Enter Charly Goss. Her highly instructive Instagram account and style guides got me back on track. Goss has a snarky, tell-it-like-it-is, no apologies tone to her advice. “Don’t hate me because skinny jeans are out” is the vibe. She aims to help. And that she does!

In addition to her Instagram, she sells fashion guides via her website, charlygoss.com, to lead us lost souls on how to dress for every occasion and season: “Autumn capsule” and “Cool mom” and “Fall work guide” to name a few.

The guides ($68 each or $78/month for all the guides) come as downloadable PDFs, which directly link to (Canadian!) retailers. It was the perfect map to get me back on track. Armed with my personal stylist, I felt more comfortable and confident in my choices. So when Goss came out with holiday gift guides, I jumped. For $38 I had dozens of (again, Canadian) gift ideas for every type of person, from the cyclist and movie buff to teen boy and hockey mom.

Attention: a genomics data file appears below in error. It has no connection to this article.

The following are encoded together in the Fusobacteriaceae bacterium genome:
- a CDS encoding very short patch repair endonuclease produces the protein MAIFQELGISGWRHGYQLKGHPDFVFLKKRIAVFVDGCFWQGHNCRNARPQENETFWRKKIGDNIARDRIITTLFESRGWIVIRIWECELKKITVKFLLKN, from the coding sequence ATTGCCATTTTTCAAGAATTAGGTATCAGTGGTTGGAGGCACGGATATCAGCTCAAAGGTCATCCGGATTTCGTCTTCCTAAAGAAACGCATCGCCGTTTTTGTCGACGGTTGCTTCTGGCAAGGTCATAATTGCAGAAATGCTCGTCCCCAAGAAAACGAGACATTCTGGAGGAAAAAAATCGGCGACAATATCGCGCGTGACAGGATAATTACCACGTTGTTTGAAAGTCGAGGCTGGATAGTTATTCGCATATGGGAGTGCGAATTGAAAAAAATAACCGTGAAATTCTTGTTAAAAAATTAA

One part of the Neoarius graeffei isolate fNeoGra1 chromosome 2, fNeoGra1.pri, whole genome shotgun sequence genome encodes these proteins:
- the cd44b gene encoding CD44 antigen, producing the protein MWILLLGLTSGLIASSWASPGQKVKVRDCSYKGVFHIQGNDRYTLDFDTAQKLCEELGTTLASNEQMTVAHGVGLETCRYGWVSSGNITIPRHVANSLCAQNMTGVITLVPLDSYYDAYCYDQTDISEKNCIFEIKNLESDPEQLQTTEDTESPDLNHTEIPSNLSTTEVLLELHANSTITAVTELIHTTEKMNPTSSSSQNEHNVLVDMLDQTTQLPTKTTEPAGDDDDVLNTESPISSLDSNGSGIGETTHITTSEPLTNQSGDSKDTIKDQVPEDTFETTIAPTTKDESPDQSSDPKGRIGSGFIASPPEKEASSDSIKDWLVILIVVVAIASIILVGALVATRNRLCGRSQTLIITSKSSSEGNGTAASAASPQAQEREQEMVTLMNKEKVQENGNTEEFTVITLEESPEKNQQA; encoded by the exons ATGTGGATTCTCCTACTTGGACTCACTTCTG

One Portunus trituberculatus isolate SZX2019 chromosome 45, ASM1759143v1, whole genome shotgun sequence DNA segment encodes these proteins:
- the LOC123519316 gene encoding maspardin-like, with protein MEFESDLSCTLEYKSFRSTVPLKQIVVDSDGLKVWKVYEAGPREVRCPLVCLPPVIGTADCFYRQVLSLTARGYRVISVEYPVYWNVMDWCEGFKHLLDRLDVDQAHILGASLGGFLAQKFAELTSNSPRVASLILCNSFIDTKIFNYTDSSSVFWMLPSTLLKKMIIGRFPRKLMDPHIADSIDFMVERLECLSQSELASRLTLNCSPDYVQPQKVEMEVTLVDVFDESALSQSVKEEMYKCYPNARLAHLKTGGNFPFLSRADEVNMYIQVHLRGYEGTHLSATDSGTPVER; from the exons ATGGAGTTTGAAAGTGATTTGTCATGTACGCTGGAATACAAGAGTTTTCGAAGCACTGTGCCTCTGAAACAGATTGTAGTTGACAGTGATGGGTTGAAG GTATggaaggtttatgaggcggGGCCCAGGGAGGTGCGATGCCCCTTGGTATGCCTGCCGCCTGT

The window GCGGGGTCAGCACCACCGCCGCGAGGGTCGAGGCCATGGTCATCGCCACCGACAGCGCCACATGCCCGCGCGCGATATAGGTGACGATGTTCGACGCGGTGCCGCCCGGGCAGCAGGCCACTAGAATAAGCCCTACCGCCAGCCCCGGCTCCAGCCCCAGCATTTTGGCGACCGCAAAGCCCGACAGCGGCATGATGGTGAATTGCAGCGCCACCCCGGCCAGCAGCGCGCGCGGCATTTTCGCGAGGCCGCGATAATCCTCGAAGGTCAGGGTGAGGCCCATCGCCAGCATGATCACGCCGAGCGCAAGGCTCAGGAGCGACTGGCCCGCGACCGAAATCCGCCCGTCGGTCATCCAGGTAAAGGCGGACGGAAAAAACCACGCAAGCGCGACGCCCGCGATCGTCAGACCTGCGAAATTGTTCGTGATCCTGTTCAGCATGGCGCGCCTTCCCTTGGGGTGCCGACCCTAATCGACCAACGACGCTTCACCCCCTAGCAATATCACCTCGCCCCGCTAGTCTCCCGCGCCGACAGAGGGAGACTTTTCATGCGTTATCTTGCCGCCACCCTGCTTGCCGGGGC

Art director Ming Wong
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The buy: Trek FX 1, the perfect entry level ride to savour life’s every moment

The pandemic turned me into a cyclist, and this was the year I upgraded from relying on bike shares to buying my own two-wheeler. I wanted something that could do it all – commutes to the office, longer weekend rides out of the city – without spending thousands. After testing out a few at local shops and comparing specs online, I landed on Trek’s FX 1, the entry-level model from their hybrid line. It’s nothing elite – it has a basic range of gears and comes in a modest silver colour, but if you’re like me and have only ridden on those clunky bikes shares, having something lightweight that you never have to return to a dock is a gamechanger.

Having moved back home to Vancouver after living and picking up my biking habit in Toronto, my new bike has given me new life in my old city. My phone is full of dreamy sunset pics from rides on the False Creek Seawall and the Stanley Park loop, both firsts for me despite growing up here. Maybe it’s endorphins, maybe it’s nostalgia for summer – but scrolling through those photos reminds me how freeing it is to get out of my apartment (and my head) and just ride.